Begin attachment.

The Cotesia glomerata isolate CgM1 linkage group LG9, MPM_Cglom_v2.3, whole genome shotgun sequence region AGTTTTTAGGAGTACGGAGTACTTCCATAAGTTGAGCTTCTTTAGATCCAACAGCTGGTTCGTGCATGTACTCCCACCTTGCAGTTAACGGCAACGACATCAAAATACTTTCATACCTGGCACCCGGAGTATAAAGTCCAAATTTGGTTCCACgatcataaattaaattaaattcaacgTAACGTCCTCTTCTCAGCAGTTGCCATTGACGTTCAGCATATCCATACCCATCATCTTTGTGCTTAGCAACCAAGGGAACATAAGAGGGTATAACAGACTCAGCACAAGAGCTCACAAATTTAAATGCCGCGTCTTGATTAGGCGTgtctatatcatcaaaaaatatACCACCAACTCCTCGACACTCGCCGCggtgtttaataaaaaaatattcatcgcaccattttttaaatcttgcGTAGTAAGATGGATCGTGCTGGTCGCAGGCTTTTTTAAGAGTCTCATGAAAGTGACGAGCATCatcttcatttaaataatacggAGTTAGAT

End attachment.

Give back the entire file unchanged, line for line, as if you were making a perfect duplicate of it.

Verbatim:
The Cotesia glomerata isolate CgM1 linkage group LG9, MPM_Cglom_v2.3, whole genome shotgun sequence region AGTTTTTAGGAGTACGGAGTACTTCCATAAGTTGAGCTTCTTTAGATCCAACAGCTGGTTCGTGCATGTACTCCCACCTTGCAGTTAACGGCAACGACATCAAAATACTTTCATACCTGGCACCCGGAGTATAAAGTCCAAATTTGGTTCCACgatcataaattaaattaaattcaacgTAACGTCCTCTTCTCAGCAGTTGCCATTGACGTTCAGCATATCCATACCCATCATCTTTGTGCTTAGCAACCAAGGGAACATAAGAGGGTATAACAGACTCAGCACAAGAGCTCACAAATTTAAATGCCGCGTCTTGATTAGGCGTgtctatatcatcaaaaaatatACCACCAACTCCTCGACACTCGCCGCggtgtttaataaaaaaatattcatcgcaccattttttaaatcttgcGTAGTAAGATGGATCGTGCTGGTCGCAGGCTTTTTTAAGAGTCTCATGAAAGTGACGAGCATCatcttcatttaaataatacggAGTTAGAT